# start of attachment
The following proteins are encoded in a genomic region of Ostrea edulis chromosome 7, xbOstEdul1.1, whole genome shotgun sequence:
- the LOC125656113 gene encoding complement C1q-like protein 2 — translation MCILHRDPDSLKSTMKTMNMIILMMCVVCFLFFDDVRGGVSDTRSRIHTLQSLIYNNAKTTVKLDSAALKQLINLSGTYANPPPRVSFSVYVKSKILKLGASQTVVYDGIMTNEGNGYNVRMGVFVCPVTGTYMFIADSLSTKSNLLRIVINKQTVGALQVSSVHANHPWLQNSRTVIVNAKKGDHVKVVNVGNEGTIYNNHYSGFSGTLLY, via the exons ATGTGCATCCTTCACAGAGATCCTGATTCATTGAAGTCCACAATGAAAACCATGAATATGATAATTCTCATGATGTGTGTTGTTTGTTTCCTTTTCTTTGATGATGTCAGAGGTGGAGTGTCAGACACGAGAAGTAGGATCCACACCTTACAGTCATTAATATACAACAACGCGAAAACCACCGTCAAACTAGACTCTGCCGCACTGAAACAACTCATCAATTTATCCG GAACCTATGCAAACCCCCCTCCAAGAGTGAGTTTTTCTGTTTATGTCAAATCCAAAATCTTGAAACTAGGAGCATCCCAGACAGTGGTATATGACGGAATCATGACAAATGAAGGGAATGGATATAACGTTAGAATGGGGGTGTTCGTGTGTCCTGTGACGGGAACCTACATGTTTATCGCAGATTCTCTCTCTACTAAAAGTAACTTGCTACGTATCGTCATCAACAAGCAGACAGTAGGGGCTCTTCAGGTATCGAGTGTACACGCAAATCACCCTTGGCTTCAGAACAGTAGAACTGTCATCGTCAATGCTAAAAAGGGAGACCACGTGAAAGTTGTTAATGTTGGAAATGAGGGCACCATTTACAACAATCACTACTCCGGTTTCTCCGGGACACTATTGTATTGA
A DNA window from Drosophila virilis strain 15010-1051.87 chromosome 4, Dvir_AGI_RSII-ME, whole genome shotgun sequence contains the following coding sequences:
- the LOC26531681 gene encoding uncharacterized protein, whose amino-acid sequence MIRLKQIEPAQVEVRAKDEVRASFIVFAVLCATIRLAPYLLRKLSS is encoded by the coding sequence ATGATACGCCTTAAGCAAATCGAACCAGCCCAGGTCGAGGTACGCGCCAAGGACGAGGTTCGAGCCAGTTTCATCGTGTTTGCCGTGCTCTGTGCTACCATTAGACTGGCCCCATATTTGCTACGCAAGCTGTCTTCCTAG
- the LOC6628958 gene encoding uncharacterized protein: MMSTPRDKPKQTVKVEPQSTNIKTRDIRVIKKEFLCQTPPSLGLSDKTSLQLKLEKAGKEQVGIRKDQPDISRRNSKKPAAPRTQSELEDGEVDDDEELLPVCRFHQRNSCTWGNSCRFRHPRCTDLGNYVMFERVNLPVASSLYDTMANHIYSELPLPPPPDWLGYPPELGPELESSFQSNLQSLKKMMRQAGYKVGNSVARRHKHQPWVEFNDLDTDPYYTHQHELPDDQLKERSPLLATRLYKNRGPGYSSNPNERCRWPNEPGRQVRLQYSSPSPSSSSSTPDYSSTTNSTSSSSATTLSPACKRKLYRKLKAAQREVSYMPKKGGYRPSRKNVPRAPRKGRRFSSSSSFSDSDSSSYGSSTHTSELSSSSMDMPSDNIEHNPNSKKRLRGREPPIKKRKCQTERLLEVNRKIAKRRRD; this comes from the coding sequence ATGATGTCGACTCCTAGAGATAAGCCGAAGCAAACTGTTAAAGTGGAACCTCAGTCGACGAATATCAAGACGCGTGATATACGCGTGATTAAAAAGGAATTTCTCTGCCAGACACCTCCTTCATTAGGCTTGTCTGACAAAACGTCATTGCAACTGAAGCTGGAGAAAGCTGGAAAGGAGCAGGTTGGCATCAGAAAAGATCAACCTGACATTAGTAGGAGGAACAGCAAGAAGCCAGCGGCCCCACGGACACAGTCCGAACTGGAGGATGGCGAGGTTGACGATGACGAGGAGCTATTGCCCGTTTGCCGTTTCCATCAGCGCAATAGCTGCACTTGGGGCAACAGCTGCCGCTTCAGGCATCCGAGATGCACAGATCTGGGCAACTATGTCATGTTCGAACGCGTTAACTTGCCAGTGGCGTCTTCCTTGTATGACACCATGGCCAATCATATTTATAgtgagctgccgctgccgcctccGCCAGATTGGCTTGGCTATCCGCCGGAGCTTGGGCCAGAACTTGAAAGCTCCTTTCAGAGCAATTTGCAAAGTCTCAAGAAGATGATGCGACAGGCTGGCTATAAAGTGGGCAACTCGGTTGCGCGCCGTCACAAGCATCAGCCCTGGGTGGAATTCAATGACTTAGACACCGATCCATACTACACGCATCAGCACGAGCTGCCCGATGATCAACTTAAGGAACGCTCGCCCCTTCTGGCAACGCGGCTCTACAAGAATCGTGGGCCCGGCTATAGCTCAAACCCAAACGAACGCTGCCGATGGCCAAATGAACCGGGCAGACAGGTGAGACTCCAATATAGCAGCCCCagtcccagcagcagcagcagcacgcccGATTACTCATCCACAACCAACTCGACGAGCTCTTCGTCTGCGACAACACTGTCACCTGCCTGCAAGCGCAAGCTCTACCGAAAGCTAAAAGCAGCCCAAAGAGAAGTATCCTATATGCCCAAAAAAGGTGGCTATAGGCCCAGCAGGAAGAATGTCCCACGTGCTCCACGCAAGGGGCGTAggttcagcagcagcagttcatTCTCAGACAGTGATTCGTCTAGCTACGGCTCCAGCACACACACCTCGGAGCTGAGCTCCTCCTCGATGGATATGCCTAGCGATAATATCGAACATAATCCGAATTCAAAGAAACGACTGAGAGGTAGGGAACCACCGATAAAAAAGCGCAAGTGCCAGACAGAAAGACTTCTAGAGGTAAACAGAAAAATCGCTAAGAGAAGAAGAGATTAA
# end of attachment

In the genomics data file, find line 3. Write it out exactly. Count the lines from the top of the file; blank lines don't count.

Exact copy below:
A DNA window from Drosophila virilis strain 15010-1051.87 chromosome 4, Dvir_AGI_RSII-ME, whole genome shotgun sequence contains the following coding sequences: